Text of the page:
For Rishim Sachdeva—Head Chef at Olive Bar & Kitchen, Mumbai—the best way to get a gastronomic high is by experiencing the thrill of unusual flavours at hidden gems around the world. He shares some of his favourite discoveries with us.
Xi Ma Phu (Black Sesame Soup) Hoi An , Vietnam
On a recent trip to Hoi An, a charming, ancient little town, I was told not to miss out on xi ma phu or black sesame sweet soup, a popular post-lunch dessert with Chinese medicinal value. Apparently, there is only one street hawker (100 years old!) who has been selling it for decades at a specific street corner. It took a lot of walking and asking for directions before we finally managed to track him down. Carrying on the family tradition, his granddaughter scooped up a hot bowl of what looked like black gook from a metal pot. Its simple yet divine toasty sesame goodness, however, had us reaching for a second serving, plus a takeaway. They only make enough for daily portions, so get there early to sample this regional delicacy.
Deep-fried Tarantula Phnom Penh, Cambodia
When in Cambodia, eat like the locals—and try not to freak out. While we didn’t have tarantulas in our room, the arachnids were definitely on many local Khmer menus, including at Romdeng restaurant, along with a whole host of other creepy crawlies. Specialising in local country fare, the eatery even let us brave the eightlegged creatures crawling over us as we quickly took selfies. And just as we started getting over our arachnophobia, the giant spiders were whisked away for deep frying in a batter with black pepper and served up with a lime dip. Crunch! Fairly delicious. As for that velvety, slightly fuzzy texture—I can still feel it.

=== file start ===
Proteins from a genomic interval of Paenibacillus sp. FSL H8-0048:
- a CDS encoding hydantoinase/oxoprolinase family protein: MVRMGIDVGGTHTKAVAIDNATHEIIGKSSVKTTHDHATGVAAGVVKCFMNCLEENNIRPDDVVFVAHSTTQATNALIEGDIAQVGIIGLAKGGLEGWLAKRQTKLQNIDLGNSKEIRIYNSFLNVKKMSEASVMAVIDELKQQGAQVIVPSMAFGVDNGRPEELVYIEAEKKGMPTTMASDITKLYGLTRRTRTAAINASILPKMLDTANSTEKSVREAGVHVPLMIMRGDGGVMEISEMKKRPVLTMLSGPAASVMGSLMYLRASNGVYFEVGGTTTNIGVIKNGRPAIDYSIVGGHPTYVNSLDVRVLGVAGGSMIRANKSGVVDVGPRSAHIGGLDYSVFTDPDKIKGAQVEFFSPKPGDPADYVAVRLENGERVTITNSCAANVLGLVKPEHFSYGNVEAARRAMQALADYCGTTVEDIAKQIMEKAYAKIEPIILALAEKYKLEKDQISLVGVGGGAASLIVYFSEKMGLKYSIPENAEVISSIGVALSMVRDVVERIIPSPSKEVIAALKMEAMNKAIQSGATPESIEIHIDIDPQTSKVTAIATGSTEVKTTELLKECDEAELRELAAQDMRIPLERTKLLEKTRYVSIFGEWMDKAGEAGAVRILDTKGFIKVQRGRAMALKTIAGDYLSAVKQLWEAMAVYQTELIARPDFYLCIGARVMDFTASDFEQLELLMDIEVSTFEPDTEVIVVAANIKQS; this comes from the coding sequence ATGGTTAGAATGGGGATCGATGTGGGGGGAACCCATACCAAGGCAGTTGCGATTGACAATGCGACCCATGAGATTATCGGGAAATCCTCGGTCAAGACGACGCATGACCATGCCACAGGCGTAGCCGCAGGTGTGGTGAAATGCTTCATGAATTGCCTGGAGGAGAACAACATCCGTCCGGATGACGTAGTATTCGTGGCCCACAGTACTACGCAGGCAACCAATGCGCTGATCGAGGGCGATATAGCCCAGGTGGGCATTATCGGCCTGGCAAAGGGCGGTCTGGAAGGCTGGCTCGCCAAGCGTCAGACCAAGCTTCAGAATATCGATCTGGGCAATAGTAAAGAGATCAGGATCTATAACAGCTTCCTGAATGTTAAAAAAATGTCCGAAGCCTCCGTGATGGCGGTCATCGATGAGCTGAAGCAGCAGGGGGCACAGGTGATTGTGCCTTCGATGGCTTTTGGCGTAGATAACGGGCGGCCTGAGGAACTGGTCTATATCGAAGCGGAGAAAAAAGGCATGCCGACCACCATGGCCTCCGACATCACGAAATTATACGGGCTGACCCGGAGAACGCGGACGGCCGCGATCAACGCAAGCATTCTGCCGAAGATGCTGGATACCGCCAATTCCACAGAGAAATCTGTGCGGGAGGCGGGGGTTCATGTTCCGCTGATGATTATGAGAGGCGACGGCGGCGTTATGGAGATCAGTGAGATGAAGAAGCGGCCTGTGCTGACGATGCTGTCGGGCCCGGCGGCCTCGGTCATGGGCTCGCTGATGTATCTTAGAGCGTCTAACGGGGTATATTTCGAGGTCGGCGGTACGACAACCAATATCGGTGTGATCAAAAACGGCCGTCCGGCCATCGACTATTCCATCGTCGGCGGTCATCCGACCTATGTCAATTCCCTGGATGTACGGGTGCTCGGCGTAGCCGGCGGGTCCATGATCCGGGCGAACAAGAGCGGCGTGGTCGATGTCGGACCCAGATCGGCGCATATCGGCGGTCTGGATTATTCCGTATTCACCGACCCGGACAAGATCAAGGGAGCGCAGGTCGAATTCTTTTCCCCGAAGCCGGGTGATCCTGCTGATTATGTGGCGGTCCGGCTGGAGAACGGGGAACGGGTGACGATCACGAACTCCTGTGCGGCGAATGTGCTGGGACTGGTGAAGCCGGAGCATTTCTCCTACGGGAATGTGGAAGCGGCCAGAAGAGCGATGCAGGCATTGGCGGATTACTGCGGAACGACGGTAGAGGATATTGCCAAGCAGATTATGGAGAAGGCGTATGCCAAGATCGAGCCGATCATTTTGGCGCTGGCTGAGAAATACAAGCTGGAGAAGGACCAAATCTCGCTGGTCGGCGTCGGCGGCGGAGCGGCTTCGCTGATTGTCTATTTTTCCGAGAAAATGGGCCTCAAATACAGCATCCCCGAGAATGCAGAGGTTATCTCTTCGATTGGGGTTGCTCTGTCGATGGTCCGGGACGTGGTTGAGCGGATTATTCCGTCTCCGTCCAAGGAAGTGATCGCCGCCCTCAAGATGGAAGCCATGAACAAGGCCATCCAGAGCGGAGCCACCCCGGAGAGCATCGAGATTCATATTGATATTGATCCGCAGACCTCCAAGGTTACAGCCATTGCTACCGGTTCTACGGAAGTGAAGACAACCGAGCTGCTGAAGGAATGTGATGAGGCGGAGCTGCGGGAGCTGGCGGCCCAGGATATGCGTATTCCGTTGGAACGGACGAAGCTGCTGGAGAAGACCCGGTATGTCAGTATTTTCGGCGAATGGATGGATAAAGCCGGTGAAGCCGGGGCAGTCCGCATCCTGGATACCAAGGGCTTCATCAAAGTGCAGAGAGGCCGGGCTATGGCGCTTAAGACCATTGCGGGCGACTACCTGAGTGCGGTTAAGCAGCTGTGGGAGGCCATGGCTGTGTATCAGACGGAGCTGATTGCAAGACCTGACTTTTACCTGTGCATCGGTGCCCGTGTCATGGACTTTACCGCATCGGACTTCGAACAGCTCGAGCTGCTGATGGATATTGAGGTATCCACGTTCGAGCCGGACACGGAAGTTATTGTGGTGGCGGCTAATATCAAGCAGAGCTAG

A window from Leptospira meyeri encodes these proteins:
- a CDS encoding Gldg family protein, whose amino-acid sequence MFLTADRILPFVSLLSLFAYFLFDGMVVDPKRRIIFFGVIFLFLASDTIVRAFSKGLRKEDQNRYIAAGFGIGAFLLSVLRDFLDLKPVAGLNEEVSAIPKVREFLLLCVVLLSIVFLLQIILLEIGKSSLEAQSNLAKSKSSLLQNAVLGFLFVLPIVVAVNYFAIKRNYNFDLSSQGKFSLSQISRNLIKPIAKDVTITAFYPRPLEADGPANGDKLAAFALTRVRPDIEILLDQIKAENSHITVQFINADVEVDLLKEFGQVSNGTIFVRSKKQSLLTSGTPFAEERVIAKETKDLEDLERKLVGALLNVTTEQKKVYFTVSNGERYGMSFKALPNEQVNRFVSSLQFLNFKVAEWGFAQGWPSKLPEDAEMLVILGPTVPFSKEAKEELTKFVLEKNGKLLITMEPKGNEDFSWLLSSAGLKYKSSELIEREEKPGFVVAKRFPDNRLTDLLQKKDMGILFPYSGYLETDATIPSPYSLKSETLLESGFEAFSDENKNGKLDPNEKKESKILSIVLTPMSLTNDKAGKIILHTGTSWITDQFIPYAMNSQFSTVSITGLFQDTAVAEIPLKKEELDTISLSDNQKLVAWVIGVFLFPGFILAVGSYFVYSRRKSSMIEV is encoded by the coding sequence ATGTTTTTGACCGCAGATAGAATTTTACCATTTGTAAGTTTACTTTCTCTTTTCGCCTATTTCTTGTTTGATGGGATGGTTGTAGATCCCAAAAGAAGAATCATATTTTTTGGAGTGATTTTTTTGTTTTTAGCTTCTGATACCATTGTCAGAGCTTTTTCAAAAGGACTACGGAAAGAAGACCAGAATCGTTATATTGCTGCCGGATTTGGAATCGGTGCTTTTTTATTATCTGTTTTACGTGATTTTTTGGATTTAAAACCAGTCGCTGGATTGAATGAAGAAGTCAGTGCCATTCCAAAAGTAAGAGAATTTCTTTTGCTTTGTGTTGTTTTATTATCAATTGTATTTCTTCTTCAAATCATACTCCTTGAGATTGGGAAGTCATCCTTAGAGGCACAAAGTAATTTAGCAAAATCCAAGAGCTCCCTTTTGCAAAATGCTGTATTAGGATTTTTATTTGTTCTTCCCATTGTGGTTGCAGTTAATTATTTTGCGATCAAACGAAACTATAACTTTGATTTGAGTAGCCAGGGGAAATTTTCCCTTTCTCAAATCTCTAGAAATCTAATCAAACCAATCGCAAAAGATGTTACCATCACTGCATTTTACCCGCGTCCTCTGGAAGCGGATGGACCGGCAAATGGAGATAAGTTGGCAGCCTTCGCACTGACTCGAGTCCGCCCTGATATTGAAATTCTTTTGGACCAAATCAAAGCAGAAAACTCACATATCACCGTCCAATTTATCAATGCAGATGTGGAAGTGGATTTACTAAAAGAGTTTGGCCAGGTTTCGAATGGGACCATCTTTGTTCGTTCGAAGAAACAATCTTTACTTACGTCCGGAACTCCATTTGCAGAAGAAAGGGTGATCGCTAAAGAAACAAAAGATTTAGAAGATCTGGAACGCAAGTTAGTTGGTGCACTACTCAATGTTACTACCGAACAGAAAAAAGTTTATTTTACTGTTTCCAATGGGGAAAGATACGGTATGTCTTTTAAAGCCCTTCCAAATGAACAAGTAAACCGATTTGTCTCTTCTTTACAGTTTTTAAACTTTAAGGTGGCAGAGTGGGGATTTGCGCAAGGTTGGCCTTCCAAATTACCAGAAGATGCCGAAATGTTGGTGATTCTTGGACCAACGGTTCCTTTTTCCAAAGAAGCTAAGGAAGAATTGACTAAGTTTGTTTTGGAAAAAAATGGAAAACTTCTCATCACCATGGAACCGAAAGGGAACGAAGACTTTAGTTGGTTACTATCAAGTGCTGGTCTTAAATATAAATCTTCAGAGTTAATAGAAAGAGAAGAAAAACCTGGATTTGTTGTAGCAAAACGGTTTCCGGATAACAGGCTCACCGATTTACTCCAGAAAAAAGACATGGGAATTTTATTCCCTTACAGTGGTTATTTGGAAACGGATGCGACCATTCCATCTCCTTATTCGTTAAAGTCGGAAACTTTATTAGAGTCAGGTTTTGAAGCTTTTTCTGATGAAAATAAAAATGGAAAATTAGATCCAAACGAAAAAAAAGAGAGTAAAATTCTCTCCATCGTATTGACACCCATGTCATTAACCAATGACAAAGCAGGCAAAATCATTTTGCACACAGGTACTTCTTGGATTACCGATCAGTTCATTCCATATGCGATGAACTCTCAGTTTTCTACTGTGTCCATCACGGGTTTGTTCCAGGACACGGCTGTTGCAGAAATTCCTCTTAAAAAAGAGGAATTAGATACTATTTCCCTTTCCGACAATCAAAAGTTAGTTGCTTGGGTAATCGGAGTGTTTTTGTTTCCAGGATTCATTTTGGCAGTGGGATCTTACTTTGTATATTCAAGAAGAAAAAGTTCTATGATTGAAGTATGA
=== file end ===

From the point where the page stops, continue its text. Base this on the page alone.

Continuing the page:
Octopus Pancakes Bangkok, Thailand
Bangkok street food is the stuff legends are made of. After a long, tiring day of shopping and sightseeing, we thought we’d have a quick bite at the Siam Square street market, have dinner closer to the hotel, and call it a night. Little did we know we were on the cusp of a lipsmacking discovery. One of the food stalls was serving these tiny pancakes topped with gorgeously grilled, supersoft octopus, further topped with nori and bonito and a very rich, nutty dressing—something like a Kewpie mayonnaise but tastier! One was clearly not enough.
Directions: One of the stalls at In the Box Market, Siam Square. Keep in mind that stalls keep changing, but do ask around to find one that serves this dish.
Family-Run Tapas Bars Barcelona, Spain
Barcelona’s Tapeo del Born eatery—known for itsamazing modern tapas—is a favourite among tourists. We were, however,in the mood for a place with a cosier setup. Over shared sangrias with a bunch of locals, we were redirected to Bodega Biarritz 1881 (Carrer del Vidre, 8), a family-run place, a short distance away. Run by a father-and-daughter duo, this place blew me away with its menu of beautifully rich and spicy homemade chorizo, some fantastic shrimp cakes, and a crisp, Arancini-style version of paella.
Tip: Instead of the usual suspects, always look for the smaller, hole-in-the-wall, family-run establishments. You’ll never be disappointed.
One of the perks of being a chef is having chef friends. On a work trip, a fellow traveller knew Chef Ryan Clift of Tippling Club and convinced him to rustle us up a special tasting menu comprising some outstanding fresh produce from their farm. I was fortunate to try his cured salmon with fresh herbs and a delightful tart emulsion. And the farmto- table setting in this massive, open-concept kitchen and restaurant was unforgettable.
Coffee Cravings Singapore
Group travel is also great for coffee runs as you can divide and conquer, especially when Orchard Road spoils you for choice with its many great cafés. For me, Jewel Coffee at Claymore Connect Mall became a quick fav for its mix of roasts and exquisite breakfast pastries for that much needed sugar kick.